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Original Research ARTICLE Provisionally accepted The full-text will be published soon. Notify me

Front. Psychol. | doi: 10.3389/fpsyg.2019.02607

Entrepreneurial Intentions of Teams: Sub-dimensions of Machiavellianism Interact with Team Resilience

  • 1Erasmus University Rotterdam, Netherlands
  • 2University of Sydney, Australia
  • 3Amsterdam Business School, University of Amsterdam, Netherlands

Machiavellians are often seen as manipulative people who contribute negatively to teams and ventures. However, recent work has shown that Machiavellians can also cooperate and act in pro-social ways in a team context. Thus, some aspects of Machiavellianism might be conducive for teams and team members’ intentions to start a business venture. Most studies in this area have failed to (a) assess the effect of Machiavellianism at the team level, (b) take into account the dimensional nature of Machiavellianism, and (c) assess moderators of these effects. We propose that the combination of Machiavellianism and resilience in teams predict team entrepreneurial intentions (EI). Moreover, we propose that different team level dimensions of Machiavellianism (amoral manipulation, desire for status, desire for control, distrust of others) are differentially related to EI. More specifically, we expect at the team level that amoral manipulation and desire for status are positively related to changes in EI (as teams high on these dimensions feel that they can use unethical practices that give them an advantage in being successful), whereas desire for control and distrust of others should be negatively related to changes in EI (as entrepreneurial teams usually work in less structured situations and need to closely work together). Furthermore, all sub-dimensions of Machiavellianism should interact positively with team resilience as resilience acts as a buffer that protects teams from potential negative effects of Machiavellianism. In a multi-wave study among newly formed teams engaged in entrepreneurship projects, controlling for psychopathy and narcissism, we found partial support for our hypotheses. Results supported our expectations for the “amoral manipulation” and “desire for control” sub-dimensions, but not for the “desire for status” and the “distrust of others” sub-dimensions of Machiavellianism, with distrust of others showing unexpectedly opposite effects. This study contributes to the literature by looking at the dimensions of Machiavellianism at the level of entrepreneurial teams in conjunction with the more positive team characteristic, resilience. Our results indicate that the relationship between Machiavellianism and EI is more complex than previously hypothesized, as the sub-dimensions are sometimes positively and sometimes negatively related to entrepreneurial intentions and interact with team-level resilience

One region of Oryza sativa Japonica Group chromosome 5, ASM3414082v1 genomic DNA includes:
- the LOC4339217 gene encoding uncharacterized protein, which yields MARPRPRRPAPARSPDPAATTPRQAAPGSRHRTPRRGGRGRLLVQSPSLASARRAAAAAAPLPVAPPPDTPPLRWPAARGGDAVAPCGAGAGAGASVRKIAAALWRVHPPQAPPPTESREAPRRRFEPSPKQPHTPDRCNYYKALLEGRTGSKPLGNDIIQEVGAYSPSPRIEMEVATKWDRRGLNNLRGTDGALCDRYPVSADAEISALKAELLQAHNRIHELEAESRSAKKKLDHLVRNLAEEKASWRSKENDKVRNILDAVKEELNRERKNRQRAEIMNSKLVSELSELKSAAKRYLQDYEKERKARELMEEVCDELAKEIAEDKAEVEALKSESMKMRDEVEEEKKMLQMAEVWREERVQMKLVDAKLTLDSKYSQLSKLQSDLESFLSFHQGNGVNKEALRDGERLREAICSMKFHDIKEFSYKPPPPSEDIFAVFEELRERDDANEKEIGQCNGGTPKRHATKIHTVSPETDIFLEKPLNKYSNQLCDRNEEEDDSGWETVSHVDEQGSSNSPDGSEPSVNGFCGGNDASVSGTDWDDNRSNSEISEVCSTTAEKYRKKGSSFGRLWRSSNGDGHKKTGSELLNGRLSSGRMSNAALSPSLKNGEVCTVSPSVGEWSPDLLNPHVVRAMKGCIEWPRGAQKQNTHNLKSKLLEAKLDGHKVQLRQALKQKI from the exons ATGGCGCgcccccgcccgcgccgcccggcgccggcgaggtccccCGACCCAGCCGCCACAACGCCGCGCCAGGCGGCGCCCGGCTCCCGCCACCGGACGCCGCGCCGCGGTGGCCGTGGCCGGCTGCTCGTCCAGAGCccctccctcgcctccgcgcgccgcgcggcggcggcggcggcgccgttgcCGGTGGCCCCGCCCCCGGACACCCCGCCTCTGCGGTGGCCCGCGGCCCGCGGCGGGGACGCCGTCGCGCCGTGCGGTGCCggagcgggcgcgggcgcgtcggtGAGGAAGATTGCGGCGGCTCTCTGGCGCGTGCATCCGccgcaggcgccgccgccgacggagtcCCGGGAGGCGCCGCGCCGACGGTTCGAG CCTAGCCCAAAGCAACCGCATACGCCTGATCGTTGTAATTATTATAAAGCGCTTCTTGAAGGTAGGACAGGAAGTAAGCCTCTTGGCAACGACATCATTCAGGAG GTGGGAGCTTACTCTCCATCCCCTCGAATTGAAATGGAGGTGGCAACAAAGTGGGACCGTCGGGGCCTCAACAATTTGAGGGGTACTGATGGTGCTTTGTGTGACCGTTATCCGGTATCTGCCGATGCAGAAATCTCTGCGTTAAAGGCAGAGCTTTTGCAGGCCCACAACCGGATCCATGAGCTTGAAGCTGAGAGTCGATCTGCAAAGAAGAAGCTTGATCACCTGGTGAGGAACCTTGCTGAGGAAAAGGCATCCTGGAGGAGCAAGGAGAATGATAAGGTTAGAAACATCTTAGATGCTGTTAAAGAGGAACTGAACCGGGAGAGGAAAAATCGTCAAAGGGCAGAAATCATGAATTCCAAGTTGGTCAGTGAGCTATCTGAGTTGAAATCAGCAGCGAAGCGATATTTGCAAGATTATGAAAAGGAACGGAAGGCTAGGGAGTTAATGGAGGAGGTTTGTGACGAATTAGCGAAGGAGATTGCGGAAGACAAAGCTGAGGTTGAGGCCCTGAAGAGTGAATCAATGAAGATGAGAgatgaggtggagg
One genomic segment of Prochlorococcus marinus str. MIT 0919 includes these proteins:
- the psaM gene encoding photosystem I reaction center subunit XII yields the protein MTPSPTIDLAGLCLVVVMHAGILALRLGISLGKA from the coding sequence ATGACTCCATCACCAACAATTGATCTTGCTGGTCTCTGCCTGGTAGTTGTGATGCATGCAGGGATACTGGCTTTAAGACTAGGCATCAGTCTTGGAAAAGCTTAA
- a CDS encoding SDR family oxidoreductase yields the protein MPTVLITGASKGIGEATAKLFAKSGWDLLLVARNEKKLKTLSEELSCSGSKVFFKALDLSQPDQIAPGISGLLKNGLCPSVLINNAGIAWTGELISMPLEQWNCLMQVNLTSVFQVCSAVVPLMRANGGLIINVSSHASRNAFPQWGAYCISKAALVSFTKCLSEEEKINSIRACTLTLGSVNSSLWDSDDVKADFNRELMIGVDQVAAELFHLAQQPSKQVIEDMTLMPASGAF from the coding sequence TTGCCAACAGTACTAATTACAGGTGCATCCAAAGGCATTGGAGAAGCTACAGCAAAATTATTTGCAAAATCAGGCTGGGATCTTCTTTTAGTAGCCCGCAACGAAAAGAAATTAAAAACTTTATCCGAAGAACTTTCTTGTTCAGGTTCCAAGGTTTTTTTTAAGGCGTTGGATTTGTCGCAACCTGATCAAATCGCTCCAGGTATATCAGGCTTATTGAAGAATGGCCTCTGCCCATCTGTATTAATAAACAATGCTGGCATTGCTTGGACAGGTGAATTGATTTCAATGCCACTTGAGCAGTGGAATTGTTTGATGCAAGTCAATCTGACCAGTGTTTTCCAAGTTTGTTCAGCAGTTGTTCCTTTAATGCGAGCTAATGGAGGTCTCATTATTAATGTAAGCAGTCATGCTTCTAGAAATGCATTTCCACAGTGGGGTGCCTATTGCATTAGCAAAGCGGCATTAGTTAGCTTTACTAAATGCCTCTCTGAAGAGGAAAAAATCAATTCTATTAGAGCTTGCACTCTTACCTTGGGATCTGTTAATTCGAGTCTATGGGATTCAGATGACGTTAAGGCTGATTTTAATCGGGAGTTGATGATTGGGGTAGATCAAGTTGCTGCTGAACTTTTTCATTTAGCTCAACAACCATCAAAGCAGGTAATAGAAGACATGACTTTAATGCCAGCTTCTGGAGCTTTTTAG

Keywords: Entrepreneurial intention, team resilience, Machiavelism, team research, Dark triad traits

Received: 06 May 2019; Accepted: 04 Nov 2019.

Copyright: © 2019 Schippers, Rauch, Belschak and Hulsink. This is an open-access article distributed under the terms of the Creative Commons Attribution License (CC BY). The use, distribution or reproduction in other forums is permitted, provided the original author(s) and the copyright owner(s) are credited and that the original publication in this journal is cited, in accordance with accepted academic practice. No use, distribution or reproduction is permitted which does not comply with these terms.

* Correspondence: Mx. Willem Hulsink, Erasmus University Rotterdam, Rotterdam, 3062 PA, Netherlands, whulsink@rsm.nl